As the Russia-Ukraine war intensifies, Moscow is likely to deploy TOS-1A “heavy flamethrower” to increase its firepower in the ongoing invasion of Ukraine. One TOS-1A multiple rocket launcher was spotted on the back of a lorry south of Russia’s Belgorod, near the Ukrainian border, on February 26.
The system equipped with a rack of incendiary or thermobaric rockets is designed to destroy any object it comes across. The Soviets called this a “heavy flamethrower.”
Cameras installed on the Belarus-Ukraine border first captured a TOS-1A among other military vehicles on February 24, the day Russia unleashed its large-scale attack on Ukraine.
Fresh videos of TOS-1As and other heavy weaponry going toward Ukraine began appearing on social media on February 26. This time, though, they were moving south from Russia’s Belgorod region, CNN reported. The TOS-1 “Buratino” and TOS-1A “Solntsepek” are two of the most fearsome weapons in modern warfare.
— The RAGE X (@theragex) February 26, 2022
Military equipment entering Ukraine in the video from cameras installed at the Belarusian-Ukrainian checkpoint “Senkovka-Veselovka”. These are: the TOS-1A “Solntsepyok”, at least 4 T-72B tanks, at least 8 MT-LB tractors, and Ural truck
All the equipment is marked with “O”. pic.twitter.com/3oIg0zAVuo
— MotolkoHelp (@MotolkoHelp) February 24, 2022
— The RAGE X (@theragex) February 26, 2022
Defense and national security commentator Charlie Gao said, “The Buratino and Solntsepek are very useful weapons for a military that might be going into urban combat with little regard for collateral damage.”
Social media posts speculated the TOS-1A may have been used in the most recent artillery strike on Vasylkiv, about 15 miles south of Kyiv. There was a massive explosion at the Vasylkiv Air Base, which some interpreted as proof of the TOS-1A’s deployment.
Furthermore, on February 28, the Ukrainian Ambassador to the United States, Oksana Markarova, stated that Russia had used a “vacuum bomb” (thermobaric weapon) in Ukraine.
The TOS-1 and TOS-1A were conceived as a long-range alternative to handheld flamethrowers. The weapon is meant to target or crush any object on its course. The launch unit was given the name Buratino, a long-nosed Pinocchio-like character in a children’s story, because of its prominence.
The TOS-1A “Solntsepek” (Sunshine) is an upgraded variant. It is designed to deploy longer-range rockets capable of hitting targets up to 6 kilometers away.
In the past, the Russian military has used the self-propelled multiple rocket launcher system (MRLS) in Afghanistan, Chechnya, Iraq, and Syria. The TOS-1 is designed to annihilate severely fortified sites.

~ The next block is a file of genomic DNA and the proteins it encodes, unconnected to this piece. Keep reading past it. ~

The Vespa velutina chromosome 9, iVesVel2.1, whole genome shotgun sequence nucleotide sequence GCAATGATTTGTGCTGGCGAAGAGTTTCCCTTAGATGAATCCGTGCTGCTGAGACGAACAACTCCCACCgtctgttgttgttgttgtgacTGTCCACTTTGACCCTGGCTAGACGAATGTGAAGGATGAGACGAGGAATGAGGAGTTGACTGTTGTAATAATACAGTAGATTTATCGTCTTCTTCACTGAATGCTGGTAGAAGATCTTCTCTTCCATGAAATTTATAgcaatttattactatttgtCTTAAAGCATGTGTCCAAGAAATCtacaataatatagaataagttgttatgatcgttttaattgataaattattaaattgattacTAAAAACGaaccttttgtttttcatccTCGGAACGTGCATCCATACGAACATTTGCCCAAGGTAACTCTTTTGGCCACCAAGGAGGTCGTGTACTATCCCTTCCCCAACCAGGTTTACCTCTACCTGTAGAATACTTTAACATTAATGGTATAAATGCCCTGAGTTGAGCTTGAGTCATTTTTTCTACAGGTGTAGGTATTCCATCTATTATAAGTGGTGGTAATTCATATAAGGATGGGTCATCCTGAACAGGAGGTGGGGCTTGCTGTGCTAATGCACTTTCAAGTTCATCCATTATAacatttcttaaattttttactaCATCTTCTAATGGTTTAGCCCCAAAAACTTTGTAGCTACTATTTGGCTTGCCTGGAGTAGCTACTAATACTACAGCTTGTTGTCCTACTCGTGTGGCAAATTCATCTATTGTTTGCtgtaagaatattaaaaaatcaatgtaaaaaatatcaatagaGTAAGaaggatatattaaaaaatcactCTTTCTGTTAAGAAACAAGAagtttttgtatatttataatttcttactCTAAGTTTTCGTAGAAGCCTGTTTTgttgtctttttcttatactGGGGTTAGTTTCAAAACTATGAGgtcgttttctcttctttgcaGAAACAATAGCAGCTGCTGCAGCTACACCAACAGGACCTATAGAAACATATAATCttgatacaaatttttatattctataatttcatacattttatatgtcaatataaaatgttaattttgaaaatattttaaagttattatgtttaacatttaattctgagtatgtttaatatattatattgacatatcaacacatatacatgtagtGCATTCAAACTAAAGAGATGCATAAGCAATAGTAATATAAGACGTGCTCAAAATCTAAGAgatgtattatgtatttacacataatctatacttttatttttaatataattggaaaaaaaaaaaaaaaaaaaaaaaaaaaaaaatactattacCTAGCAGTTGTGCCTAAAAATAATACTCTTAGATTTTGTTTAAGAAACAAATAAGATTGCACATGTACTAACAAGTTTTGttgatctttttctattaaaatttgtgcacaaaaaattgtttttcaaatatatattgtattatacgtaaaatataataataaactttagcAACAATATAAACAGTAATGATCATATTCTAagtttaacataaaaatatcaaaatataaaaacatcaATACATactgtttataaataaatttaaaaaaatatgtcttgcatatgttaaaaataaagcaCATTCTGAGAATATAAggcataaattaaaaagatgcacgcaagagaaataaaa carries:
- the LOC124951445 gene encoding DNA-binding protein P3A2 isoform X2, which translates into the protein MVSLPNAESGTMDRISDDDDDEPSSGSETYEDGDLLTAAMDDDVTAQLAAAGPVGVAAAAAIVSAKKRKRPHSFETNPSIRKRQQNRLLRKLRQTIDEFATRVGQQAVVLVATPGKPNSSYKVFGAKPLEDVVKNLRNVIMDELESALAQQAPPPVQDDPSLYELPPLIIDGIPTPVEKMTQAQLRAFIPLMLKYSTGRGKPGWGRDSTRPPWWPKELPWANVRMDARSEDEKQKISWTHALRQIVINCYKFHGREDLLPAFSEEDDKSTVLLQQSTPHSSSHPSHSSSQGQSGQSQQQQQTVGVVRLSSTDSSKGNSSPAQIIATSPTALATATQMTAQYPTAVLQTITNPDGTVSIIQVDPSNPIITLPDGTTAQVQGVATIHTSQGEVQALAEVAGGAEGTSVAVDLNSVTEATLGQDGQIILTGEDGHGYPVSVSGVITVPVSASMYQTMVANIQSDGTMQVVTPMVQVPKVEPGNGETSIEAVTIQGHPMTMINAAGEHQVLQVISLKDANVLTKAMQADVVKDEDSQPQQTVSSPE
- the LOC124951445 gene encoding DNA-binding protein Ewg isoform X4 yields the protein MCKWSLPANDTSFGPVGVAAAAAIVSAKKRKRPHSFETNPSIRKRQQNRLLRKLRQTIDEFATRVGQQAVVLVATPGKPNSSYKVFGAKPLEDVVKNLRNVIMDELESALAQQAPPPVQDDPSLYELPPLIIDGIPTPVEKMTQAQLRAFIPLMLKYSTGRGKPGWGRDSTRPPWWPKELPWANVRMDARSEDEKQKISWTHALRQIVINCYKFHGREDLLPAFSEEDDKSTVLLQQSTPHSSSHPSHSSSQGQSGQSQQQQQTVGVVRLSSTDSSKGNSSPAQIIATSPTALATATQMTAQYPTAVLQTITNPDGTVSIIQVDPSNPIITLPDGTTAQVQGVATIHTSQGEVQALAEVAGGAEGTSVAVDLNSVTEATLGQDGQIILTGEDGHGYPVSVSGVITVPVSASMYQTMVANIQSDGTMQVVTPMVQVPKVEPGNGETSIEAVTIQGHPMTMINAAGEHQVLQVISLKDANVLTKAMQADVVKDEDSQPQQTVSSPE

The breakaway Russian province’s capital Grozny was razed to the ground during the Second Chechen War between 1999 and 2000, using this deadly weapon.
Sebastien Roblin wrote in The National Interest, “The TOS-1 vehicle has no real counterpart in use by Western militaries. While there are all kinds of multiple-rocket launch systems in use, such as the M142 HIMARS in use by the U.S. Army to bombard ISIS in Iraq, they are all lightly armored weapons intended for long-range indirect fire.”
The armored launcher has a 360-degree movement with no limits. It is mounted on a tank chassis to maintain pace with the armored troops it’s supposed to support. It has a far lower range than designated artillery to keep flight times minimal.
The Buratino’s secondary function is to employ incendiary rockets to eliminate possible biological or chemical threats; as a result, it is deployed to Russian CBRN flamethrower battalions. The Buratino was developed in the 1970s, deployed in 1980, and saw the first battle in 1988 during the Soviet invasion of Afghanistan.
Sebastian Roblin, a military expert, said: “A TOS-1 rocket barrage will wipe out everything within the 200-by-300m blast zone.”
“Victims near the center of a TOS-1 blast radius are crushed to death. Further out, the overpressure can break bones, dislocate eyes, cause internal hemorrhaging, and rupture eardrums, bowels and other internal organs. It also sucks the air out of victims’ lungs, possibly causing them to collapse, leading to death by suffocation,” he added.
While Russia has deployed this lethal weapon to Ukraine, the extent to which it will be used depends largely on the outcome of the fight in the days and possibly weeks ahead.